Is coffee safe to drink after bariatric surgery?

Coffee is one of the most widely consumed beverages worldwide. Population studies suggest that coffee consumption protects against the progression of chronic liver disease and development of certain cancers and diabetes, but the mechanisms are not clear. Despite the ubiquity of coffee, the question as to whether coffee can cause ulcers or if it is safe after bariatric surgery is still ambiguous.

Coffee is a very popular beverage and consumed on a regular basis by millions. Most people who drink coffee daily will not deny that if they drink too much they will develop an upset stomach and indigestion. The question as to whether low doses or 'coffee in moderation' is healthy or unhealthy remains unanswered. The lack of scientific evidence in one direction or the other is actually surprising.

Coffee can induce dyspepsia and indigestion. Coffee directly and indirectly activates the cells of the stomach to secrete their hormones including signals to increase acid levels. Coffee stimulates gastrin release and gastric acid secretion. Therefore on one level, coffee should be avoided on the basis of its strong stimulatory effect on acid secretion. Decaffeinated coffee has an acid stimulating effect as well. Whether non-coffee caffeine-containing beverages induce ulcers is unknown, but they are still acid secretion stimulators.

The most conservative recommendation is to have any patient after bariatric surgery avoid coffee, decaffeinated coffee and all caffeine-containing beverages. However, the association between peptic disease, gastric irritation and symptoms remains unclear.

It has been suggested that drinking coffee on a regular basis can increase your chances of H pylori infection. H pylori is a bacteria that is known to be associated with ulcers and its eradication with triple therapy is typically enforced prior to gastric bypass.

Coffee has also been suggested to cause gastroesophageal reflux disease or GERD. Studies are not clear in this issue as well. Some experiments suggest that the ingredients in coffee may cause the muscular opening at the esophagus to open, thus increasing reflux, while other studies suggest no correlation.

The idea that coffee speeds digestion and increases the emptying of the stomach has also been examined. Compounds that were impregnated with radioactivity were used to assess the emptying times of the stomach. Different results have been reported by multiple labs. The consensus is that although coffee may change the contractility of various portions of the stomach and in some cases promotes gastric motility, it has an opposite effect on the small intestine and the net result is one that is not significant. Coffee increases the motor activity of the large intestine, or colon, within a few minutes after ingestion in some people. In affected subjects, its effects on the colon are found to be comparable to those of a very large meal. Coffee induces cholecystokinin release and gallbladder contraction, which may explain why patients with symptomatic gallstones often avoid drinking coffee.

Even though coffee is not considered to be responsible for development of peptic ulcer, it may, however, prolong its healing by increasing acidity of gastric content. A study has suggested that the detrimental effects of coffee on the irritation of the cells of the stomach reverse after 48 hours of abstinence from coffee.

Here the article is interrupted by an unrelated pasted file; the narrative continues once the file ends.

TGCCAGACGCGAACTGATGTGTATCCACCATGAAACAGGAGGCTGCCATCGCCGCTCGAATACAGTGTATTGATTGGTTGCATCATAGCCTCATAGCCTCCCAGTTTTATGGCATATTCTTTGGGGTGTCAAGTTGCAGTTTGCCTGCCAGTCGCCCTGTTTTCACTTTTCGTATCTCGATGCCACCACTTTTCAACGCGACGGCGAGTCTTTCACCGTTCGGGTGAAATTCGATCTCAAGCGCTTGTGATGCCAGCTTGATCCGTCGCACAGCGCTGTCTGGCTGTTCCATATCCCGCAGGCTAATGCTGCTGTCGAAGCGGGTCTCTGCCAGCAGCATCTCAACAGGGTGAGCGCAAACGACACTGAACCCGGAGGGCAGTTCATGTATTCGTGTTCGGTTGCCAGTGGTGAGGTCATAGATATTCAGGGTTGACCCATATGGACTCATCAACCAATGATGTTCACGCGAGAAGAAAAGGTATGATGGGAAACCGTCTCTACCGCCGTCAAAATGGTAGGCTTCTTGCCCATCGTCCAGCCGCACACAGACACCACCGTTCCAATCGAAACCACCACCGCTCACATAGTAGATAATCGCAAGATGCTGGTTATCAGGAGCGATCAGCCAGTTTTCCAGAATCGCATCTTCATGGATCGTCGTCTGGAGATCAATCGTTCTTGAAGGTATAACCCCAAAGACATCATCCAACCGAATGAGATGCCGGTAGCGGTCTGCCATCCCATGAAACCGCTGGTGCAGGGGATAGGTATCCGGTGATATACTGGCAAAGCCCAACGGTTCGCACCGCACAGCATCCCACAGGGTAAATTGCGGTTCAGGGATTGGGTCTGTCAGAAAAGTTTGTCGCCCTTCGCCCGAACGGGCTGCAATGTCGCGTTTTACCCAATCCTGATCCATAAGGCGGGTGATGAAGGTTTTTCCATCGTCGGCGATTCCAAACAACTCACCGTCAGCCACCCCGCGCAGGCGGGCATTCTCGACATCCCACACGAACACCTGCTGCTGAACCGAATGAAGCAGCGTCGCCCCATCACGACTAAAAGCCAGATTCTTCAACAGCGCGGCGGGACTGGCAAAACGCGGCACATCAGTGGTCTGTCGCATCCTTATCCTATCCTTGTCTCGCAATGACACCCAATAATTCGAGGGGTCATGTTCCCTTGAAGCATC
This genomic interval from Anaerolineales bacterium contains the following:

Potential detrimental effects of caffeine consumption on exercise performance include gastric upset, withdrawal, sleep disturbance, and interactions with other dietary supplements. Caffeinated coffee should be assumed to share these same detriments.

Coffee does seem to have some beneficial aspects. Coffee drinking has been suggested to decrease the rates of stomach, liver, colon and some gynecological cancers.

Some people attribute indigestion to drinking coffee, suggesting that coffee affects one or more functions of the proximal gastrointestinal tract. Researchers have demonstrated that coffee, in comparison with water, enhances the relaxation of the top part of the stomach, but has no effect on its wall compliance, wall tension, or sensory function.

In conclusion, coffee has both benefit and detriment. The first few months after your operation represent a sensitive time both psychologically and physiologically. Depending on your operation, it is very important to allow any connections between the stomach and the intestine to heal. The first few months post-op are also complicated by problems with judging adequate hydration. Caffeine is a diuretic which means that it increases the amount that you urinate. If you are having trouble judging how much liquid to drink each hour means that coffee and caffeine will just complicate the situation.

Decaffeinated coffee can still cause some problems during the first few months after your operation as it also increases acid activity and may complicate the healing of any connections. If you are more than a few months after your operation then you most likely can resume moderate consumption of coffee. You must remember however to listen to your intestines and pay attention to any new pains or discomfort that may develop. If you start having diarrhea, epigastric pain or feelings of fullness and discomfort after drinking coffee then you either need to stop or decrease the amount that you are drinking considerably. If you develop an ulcer or a marginal ulcer than you definitely need to stop.